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Dragons' Den, Episode 6, Series 19

Posted by: , Posted on: - Categories: Business, Confidentiality, IP, Trade marks, Trade secrets

Tensions ran high this evening as the Dragons clashed horns and entrepreneurs fought fiercely to sell their business concepts and secure investment. But with high tension comes great products, and the first entrepreneurs to enter the Den certainly had something unique to offer.

Steven Bartlett Smirk

Not money down the drain

Globetrotting duo Giorgia and Eli pitched their product, Wype, a gel which turns ordinary toilet paper into a wet wipe, whilst ensuring that the paper is still biodegradable. They were asking for £50,000 for 2% of their business.

Giorgia stated the shocking fact that in the UK, 11 billion wet wipes are flushed away each year, which leads to blockages throughout our sewers. Like the Dragons, I was horrified by the ‘fatberg’ they brought into the Den. If there’s a solution to this issue, then my ears are open.

Green queen Deborah Meaden was quick to ask the entrepreneurs how they fared against their competitors. Despite their strong argument that their product was unique, Deborah wasn’t so sure.

Touker Suleymn

If their product is unique, how can Giorgia and Eli ensure it is protected against any copycats?

Keeping the components and the gel-making method confidential as a trade secret, would prevent knowledge of how it was made being spread to the wider world. This involves signing a Non-Disclosure agreement between anyone involved in the business.

Our blog about trade secrets explains what they are and how to keep your trade secrets safe.

Keen to add to his baby business portfolio, Touker Suleyman made Wype an offer. But the early promise of a good relationship was soon wiped away, as the duo weren’t keen on taking the business in that direction.

It wasn’t long until Touker had another opportunity to expand his baby business portfolio, though.

Businesswoman and mother Sofie Hepworth pitched her business ‘BySofie’, and her invention, Little Hoppa. She asked for an investment of £75,000 for 5% of her business.

A wobbly start

After demonstrating her high-quality, eco-friendly baby bouncers, the Dragons wanted to know more about her business. They didn’t hold back when asking Sofie to break down all her business expenses.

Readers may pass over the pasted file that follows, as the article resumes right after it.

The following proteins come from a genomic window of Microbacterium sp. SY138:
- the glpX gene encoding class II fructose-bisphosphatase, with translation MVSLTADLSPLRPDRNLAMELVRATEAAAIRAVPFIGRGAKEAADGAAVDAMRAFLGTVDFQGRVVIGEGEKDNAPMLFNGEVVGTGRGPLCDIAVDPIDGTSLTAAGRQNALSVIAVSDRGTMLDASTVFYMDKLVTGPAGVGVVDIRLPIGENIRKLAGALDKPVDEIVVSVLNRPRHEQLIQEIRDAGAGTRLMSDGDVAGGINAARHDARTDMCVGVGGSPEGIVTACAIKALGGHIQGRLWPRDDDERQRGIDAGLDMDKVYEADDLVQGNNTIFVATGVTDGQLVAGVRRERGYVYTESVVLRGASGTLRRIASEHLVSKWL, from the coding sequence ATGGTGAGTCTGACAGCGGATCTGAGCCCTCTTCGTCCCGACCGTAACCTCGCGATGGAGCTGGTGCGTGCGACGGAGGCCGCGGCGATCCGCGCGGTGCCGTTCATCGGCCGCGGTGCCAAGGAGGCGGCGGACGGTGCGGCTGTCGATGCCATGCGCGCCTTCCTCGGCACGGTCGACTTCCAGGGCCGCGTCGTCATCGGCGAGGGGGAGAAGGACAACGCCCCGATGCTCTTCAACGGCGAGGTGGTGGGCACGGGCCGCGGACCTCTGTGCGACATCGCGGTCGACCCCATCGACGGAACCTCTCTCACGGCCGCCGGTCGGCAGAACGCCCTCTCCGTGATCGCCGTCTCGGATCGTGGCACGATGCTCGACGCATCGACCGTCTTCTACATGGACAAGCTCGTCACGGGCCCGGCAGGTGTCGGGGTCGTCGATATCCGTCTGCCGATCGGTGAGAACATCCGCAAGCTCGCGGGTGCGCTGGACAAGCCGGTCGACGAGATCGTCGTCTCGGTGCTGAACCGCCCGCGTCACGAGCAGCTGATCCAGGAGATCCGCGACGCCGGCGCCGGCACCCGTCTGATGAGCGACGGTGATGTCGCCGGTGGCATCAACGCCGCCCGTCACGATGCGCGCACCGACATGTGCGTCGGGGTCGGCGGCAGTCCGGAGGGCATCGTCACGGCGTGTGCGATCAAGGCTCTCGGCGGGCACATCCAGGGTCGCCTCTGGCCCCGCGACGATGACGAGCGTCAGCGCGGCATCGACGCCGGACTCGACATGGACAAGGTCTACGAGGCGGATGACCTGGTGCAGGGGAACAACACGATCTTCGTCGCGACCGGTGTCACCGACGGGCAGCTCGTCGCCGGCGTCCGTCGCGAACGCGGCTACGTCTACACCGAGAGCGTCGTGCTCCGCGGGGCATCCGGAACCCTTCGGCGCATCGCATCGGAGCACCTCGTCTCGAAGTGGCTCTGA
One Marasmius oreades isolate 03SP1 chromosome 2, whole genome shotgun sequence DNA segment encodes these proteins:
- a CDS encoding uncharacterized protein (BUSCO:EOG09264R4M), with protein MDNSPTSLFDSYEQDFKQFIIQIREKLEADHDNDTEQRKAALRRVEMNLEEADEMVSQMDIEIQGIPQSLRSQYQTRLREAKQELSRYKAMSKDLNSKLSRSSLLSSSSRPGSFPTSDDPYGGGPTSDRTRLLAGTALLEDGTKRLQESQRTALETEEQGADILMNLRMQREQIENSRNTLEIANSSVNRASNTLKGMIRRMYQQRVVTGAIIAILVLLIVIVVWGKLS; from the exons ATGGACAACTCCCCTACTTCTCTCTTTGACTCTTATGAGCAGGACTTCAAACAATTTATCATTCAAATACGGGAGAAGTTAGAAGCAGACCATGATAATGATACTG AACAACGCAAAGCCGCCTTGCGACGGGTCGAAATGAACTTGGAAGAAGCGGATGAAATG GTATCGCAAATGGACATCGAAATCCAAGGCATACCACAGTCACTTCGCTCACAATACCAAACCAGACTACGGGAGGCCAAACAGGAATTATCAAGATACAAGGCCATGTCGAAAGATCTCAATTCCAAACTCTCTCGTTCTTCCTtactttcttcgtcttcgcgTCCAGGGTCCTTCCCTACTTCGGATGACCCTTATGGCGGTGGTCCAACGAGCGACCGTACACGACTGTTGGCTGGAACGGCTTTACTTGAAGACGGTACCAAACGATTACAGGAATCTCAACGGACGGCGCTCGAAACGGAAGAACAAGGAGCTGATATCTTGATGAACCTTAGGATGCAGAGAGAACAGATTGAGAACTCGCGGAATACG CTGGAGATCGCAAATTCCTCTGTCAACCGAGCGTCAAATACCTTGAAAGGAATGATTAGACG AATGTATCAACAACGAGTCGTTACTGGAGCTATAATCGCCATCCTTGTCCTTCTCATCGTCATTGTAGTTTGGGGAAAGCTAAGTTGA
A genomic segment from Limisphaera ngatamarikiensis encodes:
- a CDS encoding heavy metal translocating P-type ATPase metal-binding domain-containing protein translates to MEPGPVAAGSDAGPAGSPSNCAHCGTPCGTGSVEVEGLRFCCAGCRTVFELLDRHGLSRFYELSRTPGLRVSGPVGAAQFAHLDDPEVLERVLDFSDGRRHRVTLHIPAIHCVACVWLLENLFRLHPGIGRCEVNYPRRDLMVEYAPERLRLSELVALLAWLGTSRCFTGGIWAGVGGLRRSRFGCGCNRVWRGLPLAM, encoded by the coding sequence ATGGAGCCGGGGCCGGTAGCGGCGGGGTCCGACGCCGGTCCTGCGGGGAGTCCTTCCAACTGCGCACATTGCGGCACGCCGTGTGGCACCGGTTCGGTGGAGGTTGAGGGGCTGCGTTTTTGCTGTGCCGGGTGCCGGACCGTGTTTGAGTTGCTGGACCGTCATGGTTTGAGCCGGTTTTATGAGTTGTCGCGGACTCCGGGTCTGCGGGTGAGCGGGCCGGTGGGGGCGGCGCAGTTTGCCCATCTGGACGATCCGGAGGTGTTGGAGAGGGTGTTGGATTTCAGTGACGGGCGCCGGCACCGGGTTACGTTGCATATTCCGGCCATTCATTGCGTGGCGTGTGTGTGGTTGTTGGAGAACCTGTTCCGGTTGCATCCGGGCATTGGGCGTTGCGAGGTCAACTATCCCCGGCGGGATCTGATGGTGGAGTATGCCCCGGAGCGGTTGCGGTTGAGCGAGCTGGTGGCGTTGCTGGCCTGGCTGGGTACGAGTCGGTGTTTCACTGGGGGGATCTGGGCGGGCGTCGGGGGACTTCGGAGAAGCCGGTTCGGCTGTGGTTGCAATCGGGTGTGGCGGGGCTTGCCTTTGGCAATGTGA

Entrepreneur Sofie Hepworth

Sofie mentioned that some of her expenses had been invested on intellectual property. A quick search on our trade mark register shows that she registered trade marks for the Little Hoppa and By Sofie brands.

A trade mark costs £170 online with a £50 extra charge for each additional class.

While anyone can apply for a trade mark, you may wish to work with a trade mark attorney. They can give you the right advice on strategy and the different ways to protect your IP. The Chartered Institute of Trade Mark Attorneys can help you locate an attorney close to you. Our guidance also explains what help an IP attorney can offer you.

Back to the Den, the Dragons had a whale of a time testing out the baby bouncer, luckily there were no breakages! After Sara Davies and Deborah Meaden expressed concern about the price of the product, Touker Suleyman made her a fierce offer, asking for 45% of the business which Sofie accepted. Happy faces all round!

Find out more about how to apply for a trade mark in our quick video.

The perfect blend for an offer?

I spend my working days alternating between coffee and various teas, so a product which could combine the two in a healthy way would be perfect for me.

Sara Davies

The final entrepreneurs to face the Dragons were Zain Peer and Shez Shaikh. They were pitching their business London Nootropics, selling adaptogenic coffee blends. With the promise to give you the caffeine buzz without the crash and jitters, they had both the Dragons and viewers on the edge of their seats.

Deborah Meaden asked just the question I was asking-what is an adaptogen?

After looking it up, I’ve found that they are a herb or mushroom which are thought to have many health benefits. After doing a search on patent search service, Espacenet, I found that there are many patents for adaptogens, most have been filed at the Federal Service for Intellectual Property in Russia.

The Dragons weren’t easily convinced and started to drop out. But keen to not let this opportunity pass, the pair made a persuasive case about their alternative marketplaces. Their ambition convinced both Deborah Meaden and Sara Davies, securing London Nootropics a deal. Congratulations!

If you have the next environment-saving invention, a catchy business name or a beautifully designed product, you may well have intellectual property. Take a look at our IP tools for businesses to find out what IP you have and how to protect it.

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